LOUISVILLE, Colo. (KDVR) — A family is breaking ground on its new home after losing the old one in the Marshall Fire, but this isn’t just any rebuild.
The Delaware family calls it their “Idea Home.”
The Idea Home took shape after the home of Louie Delaware, the founder and president of The Living in Place Institute, was among those destroyed in the fire.
“It’s a phoenix rising from the ashes, literally,” Delaware said. “We are making a new home that is going to be very functional and anyone that comes to visit us.”
The Living in Place Institute promotes accessible, healthy, safe homes designed to meet people’s needs as they age or confront other challenges in life. Delaware said the Idea Home is focused on promoting that concept.
“For example, there’s no steps into the house which is a foreign concept for more residential homes,” Delaware said. “We’re doing all sorts of other features inside the house that make it so much easier for everyone to function inside the home.”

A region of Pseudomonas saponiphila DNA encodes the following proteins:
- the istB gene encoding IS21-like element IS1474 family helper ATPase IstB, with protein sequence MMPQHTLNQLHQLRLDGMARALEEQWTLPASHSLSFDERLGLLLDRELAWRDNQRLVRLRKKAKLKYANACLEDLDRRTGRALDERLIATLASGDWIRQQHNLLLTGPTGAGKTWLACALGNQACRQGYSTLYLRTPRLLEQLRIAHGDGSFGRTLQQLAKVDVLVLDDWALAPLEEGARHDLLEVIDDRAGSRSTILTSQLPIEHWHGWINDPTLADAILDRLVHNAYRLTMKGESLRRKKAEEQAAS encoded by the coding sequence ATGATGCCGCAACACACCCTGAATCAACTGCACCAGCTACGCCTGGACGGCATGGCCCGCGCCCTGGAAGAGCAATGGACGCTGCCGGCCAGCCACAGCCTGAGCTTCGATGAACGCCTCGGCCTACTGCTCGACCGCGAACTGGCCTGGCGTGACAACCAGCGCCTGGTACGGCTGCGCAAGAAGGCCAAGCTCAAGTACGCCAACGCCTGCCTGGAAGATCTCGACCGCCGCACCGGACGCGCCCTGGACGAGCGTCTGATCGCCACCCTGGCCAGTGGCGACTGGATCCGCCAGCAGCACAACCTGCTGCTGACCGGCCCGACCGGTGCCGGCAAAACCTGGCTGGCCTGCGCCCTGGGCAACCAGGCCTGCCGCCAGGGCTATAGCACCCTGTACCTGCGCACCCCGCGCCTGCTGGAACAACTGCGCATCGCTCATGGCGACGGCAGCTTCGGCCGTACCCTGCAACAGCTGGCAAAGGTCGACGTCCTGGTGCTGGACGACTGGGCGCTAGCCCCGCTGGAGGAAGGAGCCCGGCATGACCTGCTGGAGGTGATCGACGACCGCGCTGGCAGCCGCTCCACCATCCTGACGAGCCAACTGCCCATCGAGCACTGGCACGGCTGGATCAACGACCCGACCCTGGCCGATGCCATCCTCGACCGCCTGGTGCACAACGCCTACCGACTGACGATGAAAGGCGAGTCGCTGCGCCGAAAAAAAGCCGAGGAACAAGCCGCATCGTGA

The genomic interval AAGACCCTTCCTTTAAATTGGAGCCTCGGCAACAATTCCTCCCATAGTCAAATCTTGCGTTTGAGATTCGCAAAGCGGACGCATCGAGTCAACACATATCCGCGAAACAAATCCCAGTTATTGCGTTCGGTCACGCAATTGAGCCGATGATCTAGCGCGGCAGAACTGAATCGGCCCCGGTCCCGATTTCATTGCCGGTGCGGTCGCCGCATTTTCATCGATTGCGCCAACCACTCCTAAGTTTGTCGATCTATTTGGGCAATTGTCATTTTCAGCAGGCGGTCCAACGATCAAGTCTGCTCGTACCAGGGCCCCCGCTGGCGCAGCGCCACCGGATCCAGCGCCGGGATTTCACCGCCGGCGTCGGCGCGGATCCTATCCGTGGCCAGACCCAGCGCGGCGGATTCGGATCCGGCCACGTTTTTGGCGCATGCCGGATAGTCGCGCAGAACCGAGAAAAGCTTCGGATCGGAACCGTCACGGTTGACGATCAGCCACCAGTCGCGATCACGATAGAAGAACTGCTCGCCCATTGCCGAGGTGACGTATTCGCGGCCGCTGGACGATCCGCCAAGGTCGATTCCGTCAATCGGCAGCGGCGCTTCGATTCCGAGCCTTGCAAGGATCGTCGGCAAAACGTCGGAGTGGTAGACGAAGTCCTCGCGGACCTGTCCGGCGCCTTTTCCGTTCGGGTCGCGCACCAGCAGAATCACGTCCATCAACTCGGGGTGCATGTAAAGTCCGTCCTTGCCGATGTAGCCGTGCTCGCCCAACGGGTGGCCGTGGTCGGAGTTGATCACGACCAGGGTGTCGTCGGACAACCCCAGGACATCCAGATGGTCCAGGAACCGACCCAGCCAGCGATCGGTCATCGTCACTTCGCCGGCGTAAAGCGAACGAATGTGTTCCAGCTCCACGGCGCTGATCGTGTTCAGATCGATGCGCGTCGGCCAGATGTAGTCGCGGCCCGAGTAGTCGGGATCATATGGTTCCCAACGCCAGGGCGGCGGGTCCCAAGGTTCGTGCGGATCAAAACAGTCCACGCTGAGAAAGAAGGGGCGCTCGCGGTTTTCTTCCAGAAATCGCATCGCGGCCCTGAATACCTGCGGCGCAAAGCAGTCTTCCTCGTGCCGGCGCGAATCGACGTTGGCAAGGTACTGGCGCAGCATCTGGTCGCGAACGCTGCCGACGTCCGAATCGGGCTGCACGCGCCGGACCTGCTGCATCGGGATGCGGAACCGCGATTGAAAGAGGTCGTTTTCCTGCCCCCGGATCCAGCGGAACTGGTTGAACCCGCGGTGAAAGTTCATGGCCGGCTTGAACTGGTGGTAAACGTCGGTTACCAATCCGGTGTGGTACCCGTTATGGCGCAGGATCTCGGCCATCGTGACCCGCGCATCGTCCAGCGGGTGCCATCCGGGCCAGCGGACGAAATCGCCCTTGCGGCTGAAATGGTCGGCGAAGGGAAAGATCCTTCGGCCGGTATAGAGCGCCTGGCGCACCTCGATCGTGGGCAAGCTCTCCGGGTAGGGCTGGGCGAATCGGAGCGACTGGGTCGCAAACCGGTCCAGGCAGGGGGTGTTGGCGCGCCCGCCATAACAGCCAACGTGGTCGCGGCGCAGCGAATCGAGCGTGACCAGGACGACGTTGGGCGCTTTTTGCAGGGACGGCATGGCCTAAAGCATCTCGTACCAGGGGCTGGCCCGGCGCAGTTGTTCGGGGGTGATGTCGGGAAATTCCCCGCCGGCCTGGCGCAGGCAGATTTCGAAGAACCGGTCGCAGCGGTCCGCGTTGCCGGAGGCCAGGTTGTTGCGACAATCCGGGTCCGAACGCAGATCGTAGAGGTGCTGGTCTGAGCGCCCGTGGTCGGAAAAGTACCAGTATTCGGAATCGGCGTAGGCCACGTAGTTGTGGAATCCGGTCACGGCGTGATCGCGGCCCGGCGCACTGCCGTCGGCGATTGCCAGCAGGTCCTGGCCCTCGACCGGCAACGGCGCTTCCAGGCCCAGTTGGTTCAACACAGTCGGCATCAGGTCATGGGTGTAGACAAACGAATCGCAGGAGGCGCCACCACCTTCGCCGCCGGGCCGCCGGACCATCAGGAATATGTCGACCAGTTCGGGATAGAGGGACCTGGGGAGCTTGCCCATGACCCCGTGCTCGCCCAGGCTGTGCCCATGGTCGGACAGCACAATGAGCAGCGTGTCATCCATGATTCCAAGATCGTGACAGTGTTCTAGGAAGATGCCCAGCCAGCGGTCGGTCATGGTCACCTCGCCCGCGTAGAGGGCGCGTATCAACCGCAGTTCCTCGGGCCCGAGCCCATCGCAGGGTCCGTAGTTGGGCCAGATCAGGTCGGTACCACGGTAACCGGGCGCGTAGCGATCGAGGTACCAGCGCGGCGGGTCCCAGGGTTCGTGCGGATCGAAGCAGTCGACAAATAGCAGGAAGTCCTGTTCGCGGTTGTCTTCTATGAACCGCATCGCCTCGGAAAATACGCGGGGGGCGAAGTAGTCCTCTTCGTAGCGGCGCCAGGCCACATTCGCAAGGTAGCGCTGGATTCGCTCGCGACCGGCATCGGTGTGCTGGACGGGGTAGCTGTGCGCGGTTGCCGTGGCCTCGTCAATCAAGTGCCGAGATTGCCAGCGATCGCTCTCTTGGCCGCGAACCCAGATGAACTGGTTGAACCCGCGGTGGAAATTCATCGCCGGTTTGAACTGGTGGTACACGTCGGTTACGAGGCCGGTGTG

Designer Barbara Barton said she’s been working on the project with the Delaware family for quite some time.
“The Idea Home was to combine a lot of different manufactured products that are key elements that are making a home accessible for everyone, safe and healthy,” Barton said.
She said they’re hoping to inspire others to add specific features that make living easier and increase their chances of staying put as time goes on.
“Little did we know an opportunity like the Marshall Fire would open the door for being able to show everyone, builders, consumers, designers, contractors all the aspects that go from head to toe that make a home living in place,” Barton said.
The rebuilt home will stage a series of events and workshops to promote the concept of “living in place” before the Delaware family moves back in.
“We want to show others that this is the way all homes should be built,” Delaware said.
Delaware said the institute also trains housing and other professionals key elements to making a home functional for everyone.